The PAWS perspective: Although 1080 is adopted as a nation-wide expedient method of reducing introduced feral animal populations, what is ‘easy’ is not always what is ‘best, wise’ or humane.’ Solutions to ecological challenges are multi-faceted. Solutions require the active participation of New Zealanders.
Isn’t 1080 only used on remote back country that can’t be ‘pest controlled’ by any other means?
Absolutely not. 1080 is used anywhere, including farm edges, and well tracked countryside. 1080 baits are aerial dropped into public and private drinking supplies, including water catchments in Wellington, Dunedin and other major cities. 1080 is allowed to be aerially dropped within 50 meters of a private water intake, and within 150 metres (167 yards) of kindergartens and private homes. 1080 often dramatically impacts lives of rural New Zealanders killing their dogs and cats (over 65 dogs poisoned each year) and livestock (over 2000 sheep killed in a 10 year period). Cattle and horses have also been killed in their home paddocks. 1080 also kills the wild deer, pigs and rabbits many locals depend on to feed their families. 1080 also affects bee keepers. 1080 is even dropped on hiking tracks in heavily visited areas (and has landed on tourists in Marlborough Sounds.).
If 1080 were eliminated, how would one deal with wild animal species?
Individually, on a case by case, and area by area basis only if and when required.
What is a ‘pest’ to one person is an economic blessing to another. Trout, for example, have been poisoned by Department of Conservation because they are non-native, yet trout fishermen flock to New Zealand from around the globe to fish trout (plus trout feed New Zealanders themselves)
Deer used to be controlled by helicopter hunters, providing wild venison to the European market, and employment to New Zealanders. If control is needed for deer herds, hunting is still a viable option. Despite practical alternatives, deer are cruelly poisoned by 1080. Studies by Eason document twenty thousand deer wasted in a single year by 1080.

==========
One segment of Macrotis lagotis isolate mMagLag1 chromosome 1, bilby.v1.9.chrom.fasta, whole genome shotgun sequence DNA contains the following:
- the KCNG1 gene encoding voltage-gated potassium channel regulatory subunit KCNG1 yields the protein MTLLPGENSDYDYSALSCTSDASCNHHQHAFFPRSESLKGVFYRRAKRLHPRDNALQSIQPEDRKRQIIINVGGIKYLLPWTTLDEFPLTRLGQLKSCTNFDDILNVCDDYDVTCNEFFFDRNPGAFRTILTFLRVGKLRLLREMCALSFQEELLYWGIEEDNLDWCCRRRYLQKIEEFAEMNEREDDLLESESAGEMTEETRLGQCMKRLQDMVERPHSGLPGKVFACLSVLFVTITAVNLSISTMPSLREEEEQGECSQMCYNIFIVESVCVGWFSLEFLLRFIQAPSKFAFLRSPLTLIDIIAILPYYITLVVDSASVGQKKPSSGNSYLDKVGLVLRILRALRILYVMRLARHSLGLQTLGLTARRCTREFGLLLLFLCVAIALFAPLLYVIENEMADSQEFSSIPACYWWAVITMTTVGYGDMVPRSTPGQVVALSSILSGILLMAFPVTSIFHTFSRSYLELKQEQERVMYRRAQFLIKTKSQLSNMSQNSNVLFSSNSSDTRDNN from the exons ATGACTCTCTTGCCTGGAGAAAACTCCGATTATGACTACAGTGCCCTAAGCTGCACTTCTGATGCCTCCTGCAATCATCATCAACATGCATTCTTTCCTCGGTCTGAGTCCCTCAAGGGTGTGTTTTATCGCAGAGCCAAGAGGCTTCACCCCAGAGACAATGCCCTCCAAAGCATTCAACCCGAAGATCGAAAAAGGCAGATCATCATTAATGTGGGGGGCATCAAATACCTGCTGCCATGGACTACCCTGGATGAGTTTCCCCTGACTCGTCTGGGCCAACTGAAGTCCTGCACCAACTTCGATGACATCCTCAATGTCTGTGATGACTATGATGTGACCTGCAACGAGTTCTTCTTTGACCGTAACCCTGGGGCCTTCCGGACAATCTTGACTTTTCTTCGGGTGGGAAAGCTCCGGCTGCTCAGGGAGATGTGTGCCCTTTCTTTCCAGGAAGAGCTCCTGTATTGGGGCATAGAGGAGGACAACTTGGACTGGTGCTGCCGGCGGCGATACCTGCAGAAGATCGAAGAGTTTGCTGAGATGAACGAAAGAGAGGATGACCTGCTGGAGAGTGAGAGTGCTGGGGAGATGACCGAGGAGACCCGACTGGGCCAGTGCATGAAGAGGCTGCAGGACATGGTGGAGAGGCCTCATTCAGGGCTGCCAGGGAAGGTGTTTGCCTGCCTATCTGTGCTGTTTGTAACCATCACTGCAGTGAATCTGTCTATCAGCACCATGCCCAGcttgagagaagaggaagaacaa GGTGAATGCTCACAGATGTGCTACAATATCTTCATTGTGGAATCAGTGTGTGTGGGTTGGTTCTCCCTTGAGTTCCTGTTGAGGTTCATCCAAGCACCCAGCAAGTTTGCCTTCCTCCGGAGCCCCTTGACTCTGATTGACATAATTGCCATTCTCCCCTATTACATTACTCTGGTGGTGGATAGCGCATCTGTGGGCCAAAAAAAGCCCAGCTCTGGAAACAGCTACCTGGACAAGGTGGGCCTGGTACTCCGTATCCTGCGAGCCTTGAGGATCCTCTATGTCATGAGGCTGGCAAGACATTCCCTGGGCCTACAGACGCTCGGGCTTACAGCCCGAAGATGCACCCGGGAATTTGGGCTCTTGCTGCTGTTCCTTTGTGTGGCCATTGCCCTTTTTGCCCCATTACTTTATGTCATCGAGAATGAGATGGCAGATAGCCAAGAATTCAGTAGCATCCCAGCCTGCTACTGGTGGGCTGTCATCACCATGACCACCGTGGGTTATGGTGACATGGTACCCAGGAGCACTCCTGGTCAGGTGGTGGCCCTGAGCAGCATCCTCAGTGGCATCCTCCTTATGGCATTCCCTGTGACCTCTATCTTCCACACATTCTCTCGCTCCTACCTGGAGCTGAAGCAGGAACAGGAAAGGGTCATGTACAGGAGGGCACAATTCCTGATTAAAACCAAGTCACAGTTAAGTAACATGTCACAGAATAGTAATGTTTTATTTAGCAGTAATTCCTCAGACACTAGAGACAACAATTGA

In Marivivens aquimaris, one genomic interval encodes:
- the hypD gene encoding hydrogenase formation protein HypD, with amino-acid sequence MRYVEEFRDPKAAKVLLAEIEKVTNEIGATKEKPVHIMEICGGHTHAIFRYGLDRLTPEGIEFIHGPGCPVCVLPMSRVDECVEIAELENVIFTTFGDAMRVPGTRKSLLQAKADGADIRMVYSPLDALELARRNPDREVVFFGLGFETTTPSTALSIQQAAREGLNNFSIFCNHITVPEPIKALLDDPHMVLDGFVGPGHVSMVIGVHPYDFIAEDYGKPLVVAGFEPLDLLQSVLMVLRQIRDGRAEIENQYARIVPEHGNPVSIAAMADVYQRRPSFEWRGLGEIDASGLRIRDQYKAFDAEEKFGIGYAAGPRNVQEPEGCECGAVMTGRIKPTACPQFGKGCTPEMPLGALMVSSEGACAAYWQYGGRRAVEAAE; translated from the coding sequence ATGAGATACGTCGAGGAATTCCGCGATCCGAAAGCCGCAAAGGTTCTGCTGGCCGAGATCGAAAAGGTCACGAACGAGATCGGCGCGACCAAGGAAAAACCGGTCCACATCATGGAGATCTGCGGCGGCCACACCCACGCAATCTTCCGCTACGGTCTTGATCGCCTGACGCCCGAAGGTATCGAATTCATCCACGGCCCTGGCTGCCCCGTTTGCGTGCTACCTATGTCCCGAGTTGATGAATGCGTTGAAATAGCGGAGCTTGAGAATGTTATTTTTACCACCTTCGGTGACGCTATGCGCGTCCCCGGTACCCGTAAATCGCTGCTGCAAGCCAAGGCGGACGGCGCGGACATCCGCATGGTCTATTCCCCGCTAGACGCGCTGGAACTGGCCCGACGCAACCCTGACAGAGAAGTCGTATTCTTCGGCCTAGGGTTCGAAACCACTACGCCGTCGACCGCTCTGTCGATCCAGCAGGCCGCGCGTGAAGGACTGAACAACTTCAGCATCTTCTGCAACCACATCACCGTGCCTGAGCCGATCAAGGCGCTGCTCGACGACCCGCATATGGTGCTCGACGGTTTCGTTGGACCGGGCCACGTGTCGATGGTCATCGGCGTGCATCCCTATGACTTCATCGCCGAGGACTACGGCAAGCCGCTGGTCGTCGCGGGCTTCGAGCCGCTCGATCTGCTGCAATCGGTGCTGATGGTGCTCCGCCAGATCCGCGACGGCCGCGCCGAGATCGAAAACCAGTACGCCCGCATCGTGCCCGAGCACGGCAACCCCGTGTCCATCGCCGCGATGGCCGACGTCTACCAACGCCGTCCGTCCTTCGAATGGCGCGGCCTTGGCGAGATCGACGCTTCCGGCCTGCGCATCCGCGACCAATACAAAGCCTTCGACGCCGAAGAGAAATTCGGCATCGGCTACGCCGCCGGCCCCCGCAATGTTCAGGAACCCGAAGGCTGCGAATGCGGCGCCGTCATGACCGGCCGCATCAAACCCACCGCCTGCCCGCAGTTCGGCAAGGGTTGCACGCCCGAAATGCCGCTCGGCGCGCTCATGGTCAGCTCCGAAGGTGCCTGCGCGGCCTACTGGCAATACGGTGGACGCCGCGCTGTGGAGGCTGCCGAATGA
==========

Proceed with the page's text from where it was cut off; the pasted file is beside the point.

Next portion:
Possums can be harvested humanely and their nutritive flesh (high-in-Omega Oils) processed into pet foods. Such innovative solutions are being fostered by Wildenz, – Addiction Foods, Happy Pet, Superior chunky Pet Food , Raw Essentials, Carnivoro etc). Possum fur provides added bounty to companies including Dawson Furs and the Possum People of Hokitika. Brushtail fur, worth ten times the value of merino, is key ingredient in exquisite woven products -socks, shawls and knitwear, as well as possum duvets, underlays and skin throws. Possums provide employment opportunities for rural communities. Dawson sources all its possums from 1080 free zones. Business opportunities for enterprising New Zealanders could expand greatly if 1080 were halted.
The Paws perspective: Each species needs to be examined individually for its role in the ecosystem and a decision made how best to humanely and ecologically manage a species if such need occurs.
Isn’t New Zealand unique in that it developed in the absence of browsing animals and that introduced animals destroy its native bush.
Original New Zealand forests WERE heavily browsed. What is unique is that this was done by bird species, including the 3 metre (nearly 10 feet high) moas, as well as flightless Finchers ducks, giant flightless geese, kakapo, kereru and takahe. The extinction of the moa and many birds (and the burning of vast forested areas by the original Maori inhabitants) resulted in profound changes to the ecology. Forested areas devoid of moa became choked with vegetation, impacting both bird populations and forest health.
According to world famous New Zealand born ecologist, Dr. Graeme Caughley, unbrowsed forest [following extinction of the moa] was in an “un-natural” state” and in his 1989 paper “New Zealand plant-herbivore systems: past and present”, he recommended further deer importation’s (roe deer) to complement those already here.”